The plot of the story is simple, and it is clearly explained in the description. Imagine what would happen if somebody who is responsible for making decisions about the refugee policy in a country (and let’s say his policies are less than generous and welcoming), ended up detained at an airport in a foreign country who does not recognise his status, does not accept his money, does not speak his language (or barely), and, basically, does not care an iota about him and does not see him as a person but as a nuisance repeatedly trying to get into the country uninvited. If you think that sounds like he’s got his comeuppance, well, you’d be right, and if you, like me, think that going through a bureaucratic Kafkian nightmare must be hell, I’d recommend you read this book.
The book is not a page-turner in the usual sense. There are many moments in the book when time drags for Peter, and Neofield makes this experience vivid to the reader. Many things happen in the book, but a lot of it is also spent waiting for the nightmare to end. Let me tell you that I loved the ending, that although understated, I thought was perfect.
The novel is full of quotable moments, but one of my favourites must be a conversation when Peter is trying to explain to the security guards (and it’s not his first encounter with the woman in charge) the nature of the blueprints he carries. The fragment is too long to share in its totality, but I thought I’d give you a taster of it, and also of the reply of the guard (whom I love).
‘It’s our Offshore Processing Centre.’
‘It’s where illegal immigrants-‘
‘You mean refugee?’
‘No, boat people. Queue jumpers.’
The guard’s English was even poorer than Peter had realised, if he had to explain the difference. ‘It’s where they are held for processing.’
‘You process their claim?’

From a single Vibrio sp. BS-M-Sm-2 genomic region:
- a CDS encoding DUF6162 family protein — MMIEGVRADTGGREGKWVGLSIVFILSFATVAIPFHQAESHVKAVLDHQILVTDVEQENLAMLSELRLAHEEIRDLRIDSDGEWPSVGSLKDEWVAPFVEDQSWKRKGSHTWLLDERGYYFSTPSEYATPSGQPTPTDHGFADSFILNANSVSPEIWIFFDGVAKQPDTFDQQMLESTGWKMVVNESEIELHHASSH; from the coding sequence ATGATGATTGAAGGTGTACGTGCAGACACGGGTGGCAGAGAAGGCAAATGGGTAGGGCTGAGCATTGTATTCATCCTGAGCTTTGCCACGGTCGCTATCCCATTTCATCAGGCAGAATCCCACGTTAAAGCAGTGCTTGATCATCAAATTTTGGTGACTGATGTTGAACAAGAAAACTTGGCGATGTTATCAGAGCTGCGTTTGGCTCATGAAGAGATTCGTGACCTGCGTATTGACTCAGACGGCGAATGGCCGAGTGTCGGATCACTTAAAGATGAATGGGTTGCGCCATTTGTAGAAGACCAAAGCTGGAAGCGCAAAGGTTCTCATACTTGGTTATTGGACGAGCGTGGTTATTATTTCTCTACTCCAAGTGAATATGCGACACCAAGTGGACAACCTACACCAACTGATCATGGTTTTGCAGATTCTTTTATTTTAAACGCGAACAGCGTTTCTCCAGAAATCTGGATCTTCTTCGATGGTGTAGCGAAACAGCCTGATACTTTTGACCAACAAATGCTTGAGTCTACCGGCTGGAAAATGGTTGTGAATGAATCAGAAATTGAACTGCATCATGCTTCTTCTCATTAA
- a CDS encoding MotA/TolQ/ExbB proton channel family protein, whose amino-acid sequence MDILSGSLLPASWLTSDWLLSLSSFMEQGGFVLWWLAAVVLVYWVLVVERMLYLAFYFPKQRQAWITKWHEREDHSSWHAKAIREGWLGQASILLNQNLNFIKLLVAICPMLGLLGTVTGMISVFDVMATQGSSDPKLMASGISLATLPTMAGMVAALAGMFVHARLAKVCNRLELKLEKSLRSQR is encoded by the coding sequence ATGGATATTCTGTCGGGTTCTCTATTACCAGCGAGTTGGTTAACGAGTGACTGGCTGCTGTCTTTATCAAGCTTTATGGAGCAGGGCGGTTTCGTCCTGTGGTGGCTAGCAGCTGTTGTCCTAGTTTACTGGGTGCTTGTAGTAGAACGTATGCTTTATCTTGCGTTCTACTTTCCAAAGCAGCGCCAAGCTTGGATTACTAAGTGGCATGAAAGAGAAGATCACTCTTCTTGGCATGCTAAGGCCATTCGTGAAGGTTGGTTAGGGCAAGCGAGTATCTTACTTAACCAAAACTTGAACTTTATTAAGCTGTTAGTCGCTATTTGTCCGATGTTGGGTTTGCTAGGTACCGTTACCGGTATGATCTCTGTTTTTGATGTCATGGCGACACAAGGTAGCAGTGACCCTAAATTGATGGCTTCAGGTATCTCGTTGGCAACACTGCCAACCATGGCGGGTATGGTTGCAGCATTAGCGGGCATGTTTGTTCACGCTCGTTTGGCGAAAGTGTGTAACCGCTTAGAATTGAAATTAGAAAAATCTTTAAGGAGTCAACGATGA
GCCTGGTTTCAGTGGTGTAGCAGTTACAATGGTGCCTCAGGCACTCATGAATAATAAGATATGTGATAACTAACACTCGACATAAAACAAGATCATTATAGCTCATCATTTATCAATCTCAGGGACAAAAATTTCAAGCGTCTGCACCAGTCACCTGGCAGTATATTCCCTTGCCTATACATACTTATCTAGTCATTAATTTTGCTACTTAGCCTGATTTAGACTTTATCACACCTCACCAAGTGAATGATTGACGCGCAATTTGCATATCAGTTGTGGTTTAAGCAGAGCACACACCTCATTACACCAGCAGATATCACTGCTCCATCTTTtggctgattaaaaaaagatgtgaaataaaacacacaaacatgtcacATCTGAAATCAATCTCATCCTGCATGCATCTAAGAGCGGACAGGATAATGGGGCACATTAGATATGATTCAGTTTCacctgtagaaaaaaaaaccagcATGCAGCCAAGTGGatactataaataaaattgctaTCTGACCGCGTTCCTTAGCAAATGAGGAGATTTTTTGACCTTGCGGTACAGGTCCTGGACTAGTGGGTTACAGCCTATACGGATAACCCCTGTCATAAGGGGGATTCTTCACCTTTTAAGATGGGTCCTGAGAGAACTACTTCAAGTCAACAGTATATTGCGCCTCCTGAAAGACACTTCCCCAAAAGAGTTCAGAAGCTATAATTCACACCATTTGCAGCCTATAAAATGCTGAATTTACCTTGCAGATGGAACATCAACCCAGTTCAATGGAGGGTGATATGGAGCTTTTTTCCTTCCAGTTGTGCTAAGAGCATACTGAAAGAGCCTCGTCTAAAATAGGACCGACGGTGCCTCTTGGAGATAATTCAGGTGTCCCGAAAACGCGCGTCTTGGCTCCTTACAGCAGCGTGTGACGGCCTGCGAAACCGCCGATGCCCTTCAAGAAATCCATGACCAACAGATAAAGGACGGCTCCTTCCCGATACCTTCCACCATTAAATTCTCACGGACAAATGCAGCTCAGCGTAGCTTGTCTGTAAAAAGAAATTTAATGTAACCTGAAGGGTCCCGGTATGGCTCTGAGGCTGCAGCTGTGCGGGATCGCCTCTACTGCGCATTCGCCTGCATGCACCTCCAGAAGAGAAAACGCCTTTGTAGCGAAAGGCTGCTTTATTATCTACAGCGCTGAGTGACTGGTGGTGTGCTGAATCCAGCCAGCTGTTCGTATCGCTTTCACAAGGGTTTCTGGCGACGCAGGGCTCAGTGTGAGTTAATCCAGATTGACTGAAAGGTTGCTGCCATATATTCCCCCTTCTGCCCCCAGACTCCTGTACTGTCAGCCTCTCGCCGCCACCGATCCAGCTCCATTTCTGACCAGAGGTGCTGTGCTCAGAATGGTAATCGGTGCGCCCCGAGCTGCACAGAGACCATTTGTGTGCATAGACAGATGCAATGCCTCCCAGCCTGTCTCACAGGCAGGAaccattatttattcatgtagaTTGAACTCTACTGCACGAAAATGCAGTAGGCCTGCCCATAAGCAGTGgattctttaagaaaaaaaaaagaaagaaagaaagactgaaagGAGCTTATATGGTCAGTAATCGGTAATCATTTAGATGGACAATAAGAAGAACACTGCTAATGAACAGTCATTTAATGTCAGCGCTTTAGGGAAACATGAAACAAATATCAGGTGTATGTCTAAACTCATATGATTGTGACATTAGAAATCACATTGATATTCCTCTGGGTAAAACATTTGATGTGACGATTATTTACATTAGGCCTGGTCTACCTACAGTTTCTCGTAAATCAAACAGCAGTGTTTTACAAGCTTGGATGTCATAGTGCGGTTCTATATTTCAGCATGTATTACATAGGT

‘Well, not exactly-‘
‘What you do?’
‘Mainly we just hold them there.’
‘Ah, yes. We had also. Long time ago. Concentration camp. This electric fence, no?’
‘No, no. It’s a Courtesy Fence. And it’s not a camp. It’s a Concentration Centre. I mean, Detention Centre. I mean, Processing Centre.’…
The conversation carries on for a while, but I had to share the guard’s summing up of her understanding of the situation (after she tells him he must have taken drugs because of the type of things he is saying):
‘Then why you talk crazy? This,’ she said, pointing back at the plans, ‘is not a picture of house. Is tent. This,’ she rolled up the blueprint and slammed it on the desk, ‘is not process centre if you no process. And four year is not ‘temporary’.’
Be this a warning to all spin doctors.
The novel’s description already mentions some writers that might come to mind on reading this book. As a political satire, Swift comes to mind, and I must say that the main character and some of his problems reminded me of the protagonist of Ian McEwan Solar, at least in the early part of the book. And the fixation of the character with his belongings reminded me as well of Bret Easton Ellis’s American Psycho. But you can read it and make up your own mind about it. I recommend it to people interested in the subject of the politics of immigration and seeking asylum in many Western countries, especially if looking for a critical and analytical take on it, which is at the same time sharply and painfully funny and entertaining. You’ll love to hate Peter, and the book is particularly suitable for book clubs, as there is much to discuss and mull over, both in the book itself and in the subject it deals with. The author even offers a guide for readers belonging to book clubs and shares some of the sources she used as an inspiration, and you can access them here. I don’t know what the author plans to write in the future, but I’ll be keeping a close eye on her, and I hope plenty of people read this book, and it makes them think.